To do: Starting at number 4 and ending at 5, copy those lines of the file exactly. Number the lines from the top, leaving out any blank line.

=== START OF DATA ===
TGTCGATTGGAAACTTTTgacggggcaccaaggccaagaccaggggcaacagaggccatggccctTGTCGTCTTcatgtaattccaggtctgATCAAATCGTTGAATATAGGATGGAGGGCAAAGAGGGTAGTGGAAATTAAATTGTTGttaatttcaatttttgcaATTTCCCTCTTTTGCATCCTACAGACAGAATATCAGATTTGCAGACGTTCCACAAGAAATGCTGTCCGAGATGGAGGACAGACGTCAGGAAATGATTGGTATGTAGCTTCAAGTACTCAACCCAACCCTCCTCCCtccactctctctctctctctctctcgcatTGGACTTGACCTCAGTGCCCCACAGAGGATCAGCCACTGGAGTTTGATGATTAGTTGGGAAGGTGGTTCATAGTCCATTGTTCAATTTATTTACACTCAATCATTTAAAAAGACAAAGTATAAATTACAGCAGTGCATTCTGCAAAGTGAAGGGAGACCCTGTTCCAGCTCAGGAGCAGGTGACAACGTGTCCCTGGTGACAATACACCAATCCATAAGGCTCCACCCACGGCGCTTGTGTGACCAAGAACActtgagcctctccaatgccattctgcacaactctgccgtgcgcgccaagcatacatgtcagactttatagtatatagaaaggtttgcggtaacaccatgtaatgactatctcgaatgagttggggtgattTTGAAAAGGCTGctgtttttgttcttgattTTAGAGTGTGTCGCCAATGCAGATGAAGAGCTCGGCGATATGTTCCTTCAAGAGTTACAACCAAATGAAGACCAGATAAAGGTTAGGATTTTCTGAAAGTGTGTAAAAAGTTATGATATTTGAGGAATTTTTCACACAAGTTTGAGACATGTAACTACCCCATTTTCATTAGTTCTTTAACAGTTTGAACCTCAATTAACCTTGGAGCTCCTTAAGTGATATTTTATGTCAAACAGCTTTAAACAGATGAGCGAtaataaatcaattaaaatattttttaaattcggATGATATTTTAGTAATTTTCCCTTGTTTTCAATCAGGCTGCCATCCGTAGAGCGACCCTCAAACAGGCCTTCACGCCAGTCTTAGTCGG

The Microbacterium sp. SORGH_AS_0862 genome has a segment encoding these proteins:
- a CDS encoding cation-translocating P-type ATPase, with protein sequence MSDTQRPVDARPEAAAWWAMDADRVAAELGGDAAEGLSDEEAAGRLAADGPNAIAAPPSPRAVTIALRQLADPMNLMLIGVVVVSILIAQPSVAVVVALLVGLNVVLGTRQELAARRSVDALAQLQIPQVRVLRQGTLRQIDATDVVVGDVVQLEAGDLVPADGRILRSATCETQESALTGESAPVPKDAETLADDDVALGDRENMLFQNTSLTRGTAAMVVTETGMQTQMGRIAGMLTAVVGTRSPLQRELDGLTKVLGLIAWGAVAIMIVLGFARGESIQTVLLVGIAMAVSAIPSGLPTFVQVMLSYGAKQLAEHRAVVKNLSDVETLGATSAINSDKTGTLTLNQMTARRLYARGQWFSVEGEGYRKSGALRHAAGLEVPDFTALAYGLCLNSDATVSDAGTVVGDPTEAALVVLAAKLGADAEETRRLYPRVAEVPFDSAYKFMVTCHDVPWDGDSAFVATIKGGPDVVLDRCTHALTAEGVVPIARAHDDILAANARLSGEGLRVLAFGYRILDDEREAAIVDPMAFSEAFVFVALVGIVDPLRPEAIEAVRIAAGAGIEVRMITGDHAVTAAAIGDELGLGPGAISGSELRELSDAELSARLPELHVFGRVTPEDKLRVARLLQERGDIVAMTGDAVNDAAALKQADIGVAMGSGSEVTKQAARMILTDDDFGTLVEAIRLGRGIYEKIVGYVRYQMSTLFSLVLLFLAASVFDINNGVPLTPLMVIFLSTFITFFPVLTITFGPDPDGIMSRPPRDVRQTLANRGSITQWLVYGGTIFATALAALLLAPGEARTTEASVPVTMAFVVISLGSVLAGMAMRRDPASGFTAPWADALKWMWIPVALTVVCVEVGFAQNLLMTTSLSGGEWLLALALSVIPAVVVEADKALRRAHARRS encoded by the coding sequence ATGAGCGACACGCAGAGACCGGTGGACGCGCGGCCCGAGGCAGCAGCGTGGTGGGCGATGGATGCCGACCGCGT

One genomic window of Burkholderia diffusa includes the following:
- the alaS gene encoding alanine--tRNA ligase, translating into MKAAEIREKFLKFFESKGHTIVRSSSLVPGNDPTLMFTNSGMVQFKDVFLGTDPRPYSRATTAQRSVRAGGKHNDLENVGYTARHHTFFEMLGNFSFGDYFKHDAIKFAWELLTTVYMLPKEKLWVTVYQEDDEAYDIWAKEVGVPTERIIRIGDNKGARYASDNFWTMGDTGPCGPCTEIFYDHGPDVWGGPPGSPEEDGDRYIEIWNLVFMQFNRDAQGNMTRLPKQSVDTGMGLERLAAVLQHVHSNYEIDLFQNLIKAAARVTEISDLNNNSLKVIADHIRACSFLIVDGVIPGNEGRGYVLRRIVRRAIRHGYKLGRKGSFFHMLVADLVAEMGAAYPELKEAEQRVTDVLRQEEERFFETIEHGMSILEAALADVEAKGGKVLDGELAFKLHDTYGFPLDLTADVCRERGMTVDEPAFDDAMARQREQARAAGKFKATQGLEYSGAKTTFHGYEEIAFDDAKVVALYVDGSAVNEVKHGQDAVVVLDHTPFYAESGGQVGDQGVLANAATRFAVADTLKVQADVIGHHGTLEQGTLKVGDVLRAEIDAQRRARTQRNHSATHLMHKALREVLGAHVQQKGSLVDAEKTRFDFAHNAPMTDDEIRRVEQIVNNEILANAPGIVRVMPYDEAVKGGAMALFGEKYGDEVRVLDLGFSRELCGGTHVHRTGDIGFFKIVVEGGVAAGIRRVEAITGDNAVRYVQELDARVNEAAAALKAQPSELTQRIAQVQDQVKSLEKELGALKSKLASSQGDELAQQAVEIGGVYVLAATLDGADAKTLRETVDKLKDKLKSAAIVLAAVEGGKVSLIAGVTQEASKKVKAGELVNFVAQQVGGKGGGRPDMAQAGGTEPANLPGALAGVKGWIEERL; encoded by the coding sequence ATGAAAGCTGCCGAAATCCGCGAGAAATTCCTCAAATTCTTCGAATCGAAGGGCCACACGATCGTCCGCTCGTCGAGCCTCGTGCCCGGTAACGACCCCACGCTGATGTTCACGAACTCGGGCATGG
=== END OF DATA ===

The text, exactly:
One genomic window of Burkholderia diffusa includes the following:
- the alaS gene encoding alanine--tRNA ligase, translating into MKAAEIREKFLKFFESKGHTIVRSSSLVPGNDPTLMFTNSGMVQFKDVFLGTDPRPYSRATTAQRSVRAGGKHNDLENVGYTARHHTFFEMLGNFSFGDYFKHDAIKFAWELLTTVYMLPKEKLWVTVYQEDDEAYDIWAKEVGVPTERIIRIGDNKGARYASDNFWTMGDTGPCGPCTEIFYDHGPDVWGGPPGSPEEDGDRYIEIWNLVFMQFNRDAQGNMTRLPKQSVDTGMGLERLAAVLQHVHSNYEIDLFQNLIKAAARVTEISDLNNNSLKVIADHIRACSFLIVDGVIPGNEGRGYVLRRIVRRAIRHGYKLGRKGSFFHMLVADLVAEMGAAYPELKEAEQRVTDVLRQEEERFFETIEHGMSILEAALADVEAKGGKVLDGELAFKLHDTYGFPLDLTADVCRERGMTVDEPAFDDAMARQREQARAAGKFKATQGLEYSGAKTTFHGYEEIAFDDAKVVALYVDGSAVNEVKHGQDAVVVLDHTPFYAESGGQVGDQGVLANAATRFAVADTLKVQADVIGHHGTLEQGTLKVGDVLRAEIDAQRRARTQRNHSATHLMHKALREVLGAHVQQKGSLVDAEKTRFDFAHNAPMTDDEIRRVEQIVNNEILANAPGIVRVMPYDEAVKGGAMALFGEKYGDEVRVLDLGFSRELCGGTHVHRTGDIGFFKIVVEGGVAAGIRRVEAITGDNAVRYVQELDARVNEAAAALKAQPSELTQRIAQVQDQVKSLEKELGALKSKLASSQGDELAQQAVEIGGVYVLAATLDGADAKTLRETVDKLKDKLKSAAIVLAAVEGGKVSLIAGVTQEASKKVKAGELVNFVAQQVGGKGGGRPDMAQAGGTEPANLPGALAGVKGWIEERL; encoded by the coding sequence ATGAAAGCTGCCGAAATCCGCGAGAAATTCCTCAAATTCTTCGAATCGAAGGGCCACACGATCGTCCGCTCGTCGAGCCTCGTGCCCGGTAACGACCCCACGCTGATGTTCACGAACTCGGGCATGG